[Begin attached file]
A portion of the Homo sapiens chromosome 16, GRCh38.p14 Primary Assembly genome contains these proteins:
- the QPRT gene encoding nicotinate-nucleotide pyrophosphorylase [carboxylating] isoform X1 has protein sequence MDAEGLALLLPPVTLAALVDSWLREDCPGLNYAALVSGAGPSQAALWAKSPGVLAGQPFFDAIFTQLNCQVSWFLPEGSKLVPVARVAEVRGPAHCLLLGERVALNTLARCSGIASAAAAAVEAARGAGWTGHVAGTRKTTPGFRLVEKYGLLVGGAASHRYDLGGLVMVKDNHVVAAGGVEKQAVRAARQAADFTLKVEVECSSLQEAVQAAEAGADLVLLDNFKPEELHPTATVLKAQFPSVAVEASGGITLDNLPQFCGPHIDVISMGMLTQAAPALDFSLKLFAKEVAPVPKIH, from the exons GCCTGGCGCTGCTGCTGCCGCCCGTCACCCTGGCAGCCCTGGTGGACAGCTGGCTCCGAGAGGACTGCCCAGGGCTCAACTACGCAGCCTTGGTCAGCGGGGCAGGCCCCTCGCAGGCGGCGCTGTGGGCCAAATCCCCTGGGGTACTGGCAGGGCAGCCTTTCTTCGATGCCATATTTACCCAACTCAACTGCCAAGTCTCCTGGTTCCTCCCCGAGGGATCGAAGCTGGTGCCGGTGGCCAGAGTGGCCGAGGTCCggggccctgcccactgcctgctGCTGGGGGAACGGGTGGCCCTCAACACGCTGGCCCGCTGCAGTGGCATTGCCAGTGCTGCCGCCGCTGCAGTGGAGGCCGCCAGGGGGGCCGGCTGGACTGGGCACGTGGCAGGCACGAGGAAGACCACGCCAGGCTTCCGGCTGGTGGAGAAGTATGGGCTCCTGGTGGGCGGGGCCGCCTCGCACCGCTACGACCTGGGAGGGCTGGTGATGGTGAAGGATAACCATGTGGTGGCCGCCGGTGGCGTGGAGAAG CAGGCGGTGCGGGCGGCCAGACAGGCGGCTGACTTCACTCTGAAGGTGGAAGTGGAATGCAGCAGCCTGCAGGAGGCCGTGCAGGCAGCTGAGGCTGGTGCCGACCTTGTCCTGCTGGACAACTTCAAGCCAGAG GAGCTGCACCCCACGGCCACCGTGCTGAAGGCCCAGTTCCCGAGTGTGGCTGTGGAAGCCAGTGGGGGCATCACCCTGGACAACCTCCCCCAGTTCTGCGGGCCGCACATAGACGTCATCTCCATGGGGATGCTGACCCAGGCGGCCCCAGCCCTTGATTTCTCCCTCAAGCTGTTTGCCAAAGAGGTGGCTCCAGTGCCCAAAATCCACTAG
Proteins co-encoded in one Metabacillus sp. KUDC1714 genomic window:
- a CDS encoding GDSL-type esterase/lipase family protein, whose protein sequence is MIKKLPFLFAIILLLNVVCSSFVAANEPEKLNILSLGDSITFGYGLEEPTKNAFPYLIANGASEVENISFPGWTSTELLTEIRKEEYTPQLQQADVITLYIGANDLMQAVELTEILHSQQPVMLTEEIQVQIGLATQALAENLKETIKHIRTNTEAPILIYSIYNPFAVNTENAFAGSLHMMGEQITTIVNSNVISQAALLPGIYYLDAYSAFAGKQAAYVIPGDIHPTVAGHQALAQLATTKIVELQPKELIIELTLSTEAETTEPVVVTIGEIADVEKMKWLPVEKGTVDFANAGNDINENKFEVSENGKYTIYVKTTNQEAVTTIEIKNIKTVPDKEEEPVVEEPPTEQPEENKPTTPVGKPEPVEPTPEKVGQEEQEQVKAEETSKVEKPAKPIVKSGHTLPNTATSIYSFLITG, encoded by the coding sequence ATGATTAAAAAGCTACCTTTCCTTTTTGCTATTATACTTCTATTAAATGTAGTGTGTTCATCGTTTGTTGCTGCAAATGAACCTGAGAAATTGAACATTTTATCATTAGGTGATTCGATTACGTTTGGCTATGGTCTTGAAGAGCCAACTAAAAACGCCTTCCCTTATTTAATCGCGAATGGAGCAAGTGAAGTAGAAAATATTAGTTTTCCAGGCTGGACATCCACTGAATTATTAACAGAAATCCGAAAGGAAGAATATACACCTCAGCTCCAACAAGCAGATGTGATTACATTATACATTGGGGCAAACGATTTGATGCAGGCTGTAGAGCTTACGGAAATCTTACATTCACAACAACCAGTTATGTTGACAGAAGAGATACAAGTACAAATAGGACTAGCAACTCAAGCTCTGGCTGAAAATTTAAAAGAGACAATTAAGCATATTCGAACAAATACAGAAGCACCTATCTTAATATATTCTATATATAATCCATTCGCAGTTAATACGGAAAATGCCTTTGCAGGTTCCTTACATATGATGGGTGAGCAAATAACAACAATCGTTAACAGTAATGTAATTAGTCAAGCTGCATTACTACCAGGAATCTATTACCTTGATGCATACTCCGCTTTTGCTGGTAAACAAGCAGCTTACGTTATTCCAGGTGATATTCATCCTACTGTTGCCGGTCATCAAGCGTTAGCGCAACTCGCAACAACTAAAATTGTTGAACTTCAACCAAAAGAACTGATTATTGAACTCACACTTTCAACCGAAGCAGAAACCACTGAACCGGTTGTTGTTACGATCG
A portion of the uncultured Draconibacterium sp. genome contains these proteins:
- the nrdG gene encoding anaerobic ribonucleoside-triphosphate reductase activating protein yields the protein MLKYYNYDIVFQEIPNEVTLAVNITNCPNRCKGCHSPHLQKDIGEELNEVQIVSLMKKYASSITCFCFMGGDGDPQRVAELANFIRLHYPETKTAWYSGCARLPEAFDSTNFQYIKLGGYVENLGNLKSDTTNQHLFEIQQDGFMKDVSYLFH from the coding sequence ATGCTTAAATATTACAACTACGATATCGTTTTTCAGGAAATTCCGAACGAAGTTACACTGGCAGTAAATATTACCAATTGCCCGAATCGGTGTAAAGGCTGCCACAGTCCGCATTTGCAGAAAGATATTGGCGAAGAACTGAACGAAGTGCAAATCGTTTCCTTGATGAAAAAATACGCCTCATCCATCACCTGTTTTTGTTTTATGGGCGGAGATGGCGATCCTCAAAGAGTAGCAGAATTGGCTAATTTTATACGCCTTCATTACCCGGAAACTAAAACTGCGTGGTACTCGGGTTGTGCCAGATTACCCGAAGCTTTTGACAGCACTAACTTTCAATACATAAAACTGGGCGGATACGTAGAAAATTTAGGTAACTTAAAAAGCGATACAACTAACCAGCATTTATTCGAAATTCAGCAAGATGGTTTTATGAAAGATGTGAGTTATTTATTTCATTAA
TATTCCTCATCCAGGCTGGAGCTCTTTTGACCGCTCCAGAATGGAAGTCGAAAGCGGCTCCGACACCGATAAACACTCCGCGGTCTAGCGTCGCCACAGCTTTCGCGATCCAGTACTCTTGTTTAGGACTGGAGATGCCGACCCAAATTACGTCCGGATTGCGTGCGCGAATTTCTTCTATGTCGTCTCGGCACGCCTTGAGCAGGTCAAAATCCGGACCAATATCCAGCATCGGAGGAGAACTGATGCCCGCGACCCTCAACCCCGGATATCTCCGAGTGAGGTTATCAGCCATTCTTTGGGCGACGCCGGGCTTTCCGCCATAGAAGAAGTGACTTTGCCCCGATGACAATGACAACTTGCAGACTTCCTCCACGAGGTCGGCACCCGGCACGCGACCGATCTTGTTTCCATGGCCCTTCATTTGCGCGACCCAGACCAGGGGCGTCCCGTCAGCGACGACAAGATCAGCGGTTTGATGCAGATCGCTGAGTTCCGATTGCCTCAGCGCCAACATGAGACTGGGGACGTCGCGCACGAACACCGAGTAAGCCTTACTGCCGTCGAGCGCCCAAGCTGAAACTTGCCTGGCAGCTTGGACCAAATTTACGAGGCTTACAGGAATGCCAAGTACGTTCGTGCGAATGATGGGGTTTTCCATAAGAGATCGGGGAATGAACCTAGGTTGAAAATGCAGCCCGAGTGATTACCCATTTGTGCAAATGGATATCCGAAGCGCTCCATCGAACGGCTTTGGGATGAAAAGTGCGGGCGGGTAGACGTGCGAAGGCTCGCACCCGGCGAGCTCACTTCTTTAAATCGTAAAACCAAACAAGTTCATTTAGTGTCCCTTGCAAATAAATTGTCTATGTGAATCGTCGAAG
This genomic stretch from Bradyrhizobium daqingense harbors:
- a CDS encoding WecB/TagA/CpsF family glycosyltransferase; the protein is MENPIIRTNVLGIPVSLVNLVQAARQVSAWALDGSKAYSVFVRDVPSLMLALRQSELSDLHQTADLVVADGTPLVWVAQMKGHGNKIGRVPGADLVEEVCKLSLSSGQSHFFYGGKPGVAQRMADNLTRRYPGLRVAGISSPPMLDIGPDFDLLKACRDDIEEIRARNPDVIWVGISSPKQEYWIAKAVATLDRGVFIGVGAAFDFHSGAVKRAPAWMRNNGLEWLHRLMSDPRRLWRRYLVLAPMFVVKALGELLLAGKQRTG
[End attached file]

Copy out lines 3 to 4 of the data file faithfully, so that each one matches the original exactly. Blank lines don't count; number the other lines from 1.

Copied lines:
Proteins co-encoded in one Metabacillus sp. KUDC1714 genomic window:
- a CDS encoding GDSL-type esterase/lipase family protein, whose protein sequence is MIKKLPFLFAIILLLNVVCSSFVAANEPEKLNILSLGDSITFGYGLEEPTKNAFPYLIANGASEVENISFPGWTSTELLTEIRKEEYTPQLQQADVITLYIGANDLMQAVELTEILHSQQPVMLTEEIQVQIGLATQALAENLKETIKHIRTNTEAPILIYSIYNPFAVNTENAFAGSLHMMGEQITTIVNSNVISQAALLPGIYYLDAYSAFAGKQAAYVIPGDIHPTVAGHQALAQLATTKIVELQPKELIIELTLSTEAETTEPVVVTIGEIADVEKMKWLPVEKGTVDFANAGNDINENKFEVSENGKYTIYVKTTNQEAVTTIEIKNIKTVPDKEEEPVVEEPPTEQPEENKPTTPVGKPEPVEPTPEKVGQEEQEQVKAEETSKVEKPAKPIVKSGHTLPNTATSIYSFLITG, encoded by the coding sequence ATGATTAAAAAGCTACCTTTCCTTTTTGCTATTATACTTCTATTAAATGTAGTGTGTTCATCGTTTGTTGCTGCAAATGAACCTGAGAAATTGAACATTTTATCATTAGGTGATTCGATTACGTTTGGCTATGGTCTTGAAGAGCCAACTAAAAACGCCTTCCCTTATTTAATCGCGAATGGAGCAAGTGAAGTAGAAAATATTAGTTTTCCAGGCTGGACATCCACTGAATTATTAACAGAAATCCGAAAGGAAGAATATACACCTCAGCTCCAACAAGCAGATGTGATTACATTATACATTGGGGCAAACGATTTGATGCAGGCTGTAGAGCTTACGGAAATCTTACATTCACAACAACCAGTTATGTTGACAGAAGAGATACAAGTACAAATAGGACTAGCAACTCAAGCTCTGGCTGAAAATTTAAAAGAGACAATTAAGCATATTCGAACAAATACAGAAGCACCTATCTTAATATATTCTATATATAATCCATTCGCAGTTAATACGGAAAATGCCTTTGCAGGTTCCTTACATATGATGGGTGAGCAAATAACAACAATCGTTAACAGTAATGTAATTAGTCAAGCTGCATTACTACCAGGAATCTATTACCTTGATGCATACTCCGCTTTTGCTGGTAAACAAGCAGCTTACGTTATTCCAGGTGATATTCATCCTACTGTTGCCGGTCATCAAGCGTTAGCGCAACTCGCAACAACTAAAATTGTTGAACTTCAACCAAAAGAACTGATTATTGAACTCACACTTTCAACCGAAGCAGAAACCACTGAACCGGTTGTTGTTACGATCG